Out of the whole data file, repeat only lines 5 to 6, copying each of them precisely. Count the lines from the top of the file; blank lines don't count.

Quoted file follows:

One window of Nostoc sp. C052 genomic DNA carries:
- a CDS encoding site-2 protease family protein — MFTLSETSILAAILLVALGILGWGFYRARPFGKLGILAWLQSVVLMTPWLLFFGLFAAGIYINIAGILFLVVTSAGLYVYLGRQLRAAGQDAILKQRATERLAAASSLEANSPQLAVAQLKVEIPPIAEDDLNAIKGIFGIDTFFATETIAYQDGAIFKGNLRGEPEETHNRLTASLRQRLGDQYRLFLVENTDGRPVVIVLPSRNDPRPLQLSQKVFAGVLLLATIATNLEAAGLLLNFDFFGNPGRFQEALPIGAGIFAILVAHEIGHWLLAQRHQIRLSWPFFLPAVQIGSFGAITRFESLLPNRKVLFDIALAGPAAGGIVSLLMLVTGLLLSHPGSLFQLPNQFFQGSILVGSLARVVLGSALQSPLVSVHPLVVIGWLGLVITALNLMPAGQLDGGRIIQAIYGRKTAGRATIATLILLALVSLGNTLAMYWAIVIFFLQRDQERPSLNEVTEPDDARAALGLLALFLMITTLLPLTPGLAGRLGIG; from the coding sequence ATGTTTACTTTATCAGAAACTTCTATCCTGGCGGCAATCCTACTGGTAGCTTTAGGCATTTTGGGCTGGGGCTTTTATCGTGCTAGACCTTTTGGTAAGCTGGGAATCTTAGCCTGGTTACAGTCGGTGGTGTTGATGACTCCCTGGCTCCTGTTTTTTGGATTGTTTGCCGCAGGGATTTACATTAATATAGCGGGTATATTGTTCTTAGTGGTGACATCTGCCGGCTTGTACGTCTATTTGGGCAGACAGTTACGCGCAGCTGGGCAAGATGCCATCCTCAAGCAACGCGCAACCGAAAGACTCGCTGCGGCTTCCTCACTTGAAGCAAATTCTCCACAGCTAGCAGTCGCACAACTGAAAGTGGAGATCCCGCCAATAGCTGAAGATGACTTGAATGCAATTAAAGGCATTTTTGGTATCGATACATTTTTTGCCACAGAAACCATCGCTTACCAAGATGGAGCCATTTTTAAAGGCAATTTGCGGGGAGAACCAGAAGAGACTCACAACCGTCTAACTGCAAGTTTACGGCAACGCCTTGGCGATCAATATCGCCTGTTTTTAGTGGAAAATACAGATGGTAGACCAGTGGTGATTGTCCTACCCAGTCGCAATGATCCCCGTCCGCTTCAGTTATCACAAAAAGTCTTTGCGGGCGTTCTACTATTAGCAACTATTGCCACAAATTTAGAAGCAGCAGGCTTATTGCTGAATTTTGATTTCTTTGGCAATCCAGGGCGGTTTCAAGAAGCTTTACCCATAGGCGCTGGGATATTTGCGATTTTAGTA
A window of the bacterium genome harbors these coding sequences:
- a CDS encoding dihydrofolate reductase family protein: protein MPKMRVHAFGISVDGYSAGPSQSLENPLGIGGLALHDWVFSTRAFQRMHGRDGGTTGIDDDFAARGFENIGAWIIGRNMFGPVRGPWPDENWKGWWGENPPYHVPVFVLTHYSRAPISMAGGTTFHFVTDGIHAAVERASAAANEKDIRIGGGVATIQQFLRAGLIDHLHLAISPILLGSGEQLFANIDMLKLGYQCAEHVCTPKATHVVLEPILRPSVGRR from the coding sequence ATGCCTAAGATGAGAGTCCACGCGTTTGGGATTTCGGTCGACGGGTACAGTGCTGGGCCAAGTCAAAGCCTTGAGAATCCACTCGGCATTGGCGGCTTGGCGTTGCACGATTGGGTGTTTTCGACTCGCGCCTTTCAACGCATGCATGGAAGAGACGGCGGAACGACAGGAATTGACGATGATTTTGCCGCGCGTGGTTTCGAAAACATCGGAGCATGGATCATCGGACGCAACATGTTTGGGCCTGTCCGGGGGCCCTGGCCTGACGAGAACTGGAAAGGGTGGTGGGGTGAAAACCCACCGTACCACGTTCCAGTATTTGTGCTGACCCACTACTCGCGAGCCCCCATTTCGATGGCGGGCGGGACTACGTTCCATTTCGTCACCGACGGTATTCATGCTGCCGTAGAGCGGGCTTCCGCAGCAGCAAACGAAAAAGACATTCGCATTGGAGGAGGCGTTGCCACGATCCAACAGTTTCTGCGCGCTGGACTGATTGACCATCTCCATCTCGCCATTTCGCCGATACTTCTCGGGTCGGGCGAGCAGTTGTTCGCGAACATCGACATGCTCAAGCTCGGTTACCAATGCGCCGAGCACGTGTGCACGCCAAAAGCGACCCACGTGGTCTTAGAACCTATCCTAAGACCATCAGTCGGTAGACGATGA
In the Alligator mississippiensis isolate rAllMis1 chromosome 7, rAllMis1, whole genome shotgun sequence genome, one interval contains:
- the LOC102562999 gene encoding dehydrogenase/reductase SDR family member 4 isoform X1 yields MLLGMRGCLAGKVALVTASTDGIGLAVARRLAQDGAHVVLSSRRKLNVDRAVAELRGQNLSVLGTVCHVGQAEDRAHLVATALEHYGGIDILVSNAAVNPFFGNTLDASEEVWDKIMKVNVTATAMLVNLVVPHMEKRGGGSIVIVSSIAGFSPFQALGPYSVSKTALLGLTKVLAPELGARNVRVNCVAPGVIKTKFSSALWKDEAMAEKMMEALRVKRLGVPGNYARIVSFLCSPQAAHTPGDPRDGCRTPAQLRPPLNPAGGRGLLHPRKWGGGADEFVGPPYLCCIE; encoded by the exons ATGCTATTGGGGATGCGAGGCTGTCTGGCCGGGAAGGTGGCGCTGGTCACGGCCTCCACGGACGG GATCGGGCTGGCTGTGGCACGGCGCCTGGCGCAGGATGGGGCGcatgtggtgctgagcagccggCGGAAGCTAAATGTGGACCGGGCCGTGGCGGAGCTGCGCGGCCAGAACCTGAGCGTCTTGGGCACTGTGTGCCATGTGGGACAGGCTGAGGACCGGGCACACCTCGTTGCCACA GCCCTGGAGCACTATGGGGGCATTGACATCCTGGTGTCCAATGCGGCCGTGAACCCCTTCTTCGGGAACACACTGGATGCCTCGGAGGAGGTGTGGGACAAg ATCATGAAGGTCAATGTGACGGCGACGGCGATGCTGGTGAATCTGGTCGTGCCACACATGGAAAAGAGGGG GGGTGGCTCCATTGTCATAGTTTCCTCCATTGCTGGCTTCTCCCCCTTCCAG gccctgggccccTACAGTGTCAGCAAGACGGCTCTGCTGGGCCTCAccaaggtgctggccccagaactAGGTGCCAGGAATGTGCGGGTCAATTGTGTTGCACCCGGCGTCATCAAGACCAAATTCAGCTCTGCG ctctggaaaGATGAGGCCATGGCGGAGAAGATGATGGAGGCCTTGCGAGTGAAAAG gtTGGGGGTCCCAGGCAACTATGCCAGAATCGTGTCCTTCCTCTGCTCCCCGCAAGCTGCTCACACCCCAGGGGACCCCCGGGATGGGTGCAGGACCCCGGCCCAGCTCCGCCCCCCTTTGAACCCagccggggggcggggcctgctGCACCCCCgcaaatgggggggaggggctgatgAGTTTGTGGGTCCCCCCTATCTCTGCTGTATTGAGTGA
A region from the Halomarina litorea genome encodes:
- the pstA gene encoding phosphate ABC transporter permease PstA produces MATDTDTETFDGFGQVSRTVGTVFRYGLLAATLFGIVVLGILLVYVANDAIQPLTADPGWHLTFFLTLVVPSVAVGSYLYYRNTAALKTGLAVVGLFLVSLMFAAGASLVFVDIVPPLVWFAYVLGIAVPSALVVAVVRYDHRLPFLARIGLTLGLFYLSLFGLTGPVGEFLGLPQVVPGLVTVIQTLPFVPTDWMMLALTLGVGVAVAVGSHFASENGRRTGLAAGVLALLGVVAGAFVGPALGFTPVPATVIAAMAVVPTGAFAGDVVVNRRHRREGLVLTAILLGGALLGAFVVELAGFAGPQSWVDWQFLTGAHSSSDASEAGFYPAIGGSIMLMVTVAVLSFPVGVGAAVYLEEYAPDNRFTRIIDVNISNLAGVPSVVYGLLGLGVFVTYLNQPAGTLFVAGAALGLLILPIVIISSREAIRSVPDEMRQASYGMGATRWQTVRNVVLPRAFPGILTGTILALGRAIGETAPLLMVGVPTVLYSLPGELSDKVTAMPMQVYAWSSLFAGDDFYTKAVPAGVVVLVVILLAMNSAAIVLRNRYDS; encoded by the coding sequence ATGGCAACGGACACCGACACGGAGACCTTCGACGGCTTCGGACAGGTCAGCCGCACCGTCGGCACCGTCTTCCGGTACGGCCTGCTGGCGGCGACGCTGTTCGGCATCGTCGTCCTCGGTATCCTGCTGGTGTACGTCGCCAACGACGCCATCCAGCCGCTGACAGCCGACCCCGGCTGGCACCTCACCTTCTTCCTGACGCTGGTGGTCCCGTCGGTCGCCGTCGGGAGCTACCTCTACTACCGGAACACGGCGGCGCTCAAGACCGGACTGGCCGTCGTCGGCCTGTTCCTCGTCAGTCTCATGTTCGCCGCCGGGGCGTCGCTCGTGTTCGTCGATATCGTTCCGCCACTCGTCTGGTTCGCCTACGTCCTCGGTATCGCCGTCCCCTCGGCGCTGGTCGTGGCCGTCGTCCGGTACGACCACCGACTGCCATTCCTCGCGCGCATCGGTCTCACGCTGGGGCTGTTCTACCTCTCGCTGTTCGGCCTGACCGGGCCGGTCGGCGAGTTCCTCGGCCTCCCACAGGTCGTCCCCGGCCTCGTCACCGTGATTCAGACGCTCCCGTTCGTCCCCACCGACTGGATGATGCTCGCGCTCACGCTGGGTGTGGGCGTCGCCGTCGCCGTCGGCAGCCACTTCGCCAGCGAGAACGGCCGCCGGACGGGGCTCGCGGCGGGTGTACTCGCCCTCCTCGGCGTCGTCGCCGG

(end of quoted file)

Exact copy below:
In the Alligator mississippiensis isolate rAllMis1 chromosome 7, rAllMis1, whole genome shotgun sequence genome, one interval contains:
- the LOC102562999 gene encoding dehydrogenase/reductase SDR family member 4 isoform X1 yields MLLGMRGCLAGKVALVTASTDGIGLAVARRLAQDGAHVVLSSRRKLNVDRAVAELRGQNLSVLGTVCHVGQAEDRAHLVATALEHYGGIDILVSNAAVNPFFGNTLDASEEVWDKIMKVNVTATAMLVNLVVPHMEKRGGGSIVIVSSIAGFSPFQALGPYSVSKTALLGLTKVLAPELGARNVRVNCVAPGVIKTKFSSALWKDEAMAEKMMEALRVKRLGVPGNYARIVSFLCSPQAAHTPGDPRDGCRTPAQLRPPLNPAGGRGLLHPRKWGGGADEFVGPPYLCCIE; encoded by the exons ATGCTATTGGGGATGCGAGGCTGTCTGGCCGGGAAGGTGGCGCTGGTCACGGCCTCCACGGACGG GATCGGGCTGGCTGTGGCACGGCGCCTGGCGCAGGATGGGGCGcatgtggtgctgagcagccggCGGAAGCTAAATGTGGACCGGGCCGTGGCGGAGCTGCGCGGCCAGAACCTGAGCGTCTTGGGCACTGTGTGCCATGTGGGACAGGCTGAGGACCGGGCACACCTCGTTGCCACA GCCCTGGAGCACTATGGGGGCATTGACATCCTGGTGTCCAATGCGGCCGTGAACCCCTTCTTCGGGAACACACTGGATGCCTCGGAGGAGGTGTGGGACAAg ATCATGAAGGTCAATGTGACGGCGACGGCGATGCTGGTGAATCTGGTCGTGCCACACATGGAAAAGAGGGG GGGTGGCTCCATTGTCATAGTTTCCTCCATTGCTGGCTTCTCCCCCTTCCAG gccctgggccccTACAGTGTCAGCAAGACGGCTCTGCTGGGCCTCAccaaggtgctggccccagaactAGGTGCCAGGAATGTGCGGGTCAATTGTGTTGCACCCGGCGTCATCAAGACCAAATTCAGCTCTGCG ctctggaaaGATGAGGCCATGGCGGAGAAGATGATGGAGGCCTTGCGAGTGAAAAG gtTGGGGGTCCCAGGCAACTATGCCAGAATCGTGTCCTTCCTCTGCTCCCCGCAAGCTGCTCACACCCCAGGGGACCCCCGGGATGGGTGCAGGACCCCGGCCCAGCTCCGCCCCCCTTTGAACCCagccggggggcggggcctgctGCACCCCCgcaaatgggggggaggggctgatgAGTTTGTGGGTCCCCCCTATCTCTGCTGTATTGAGTGA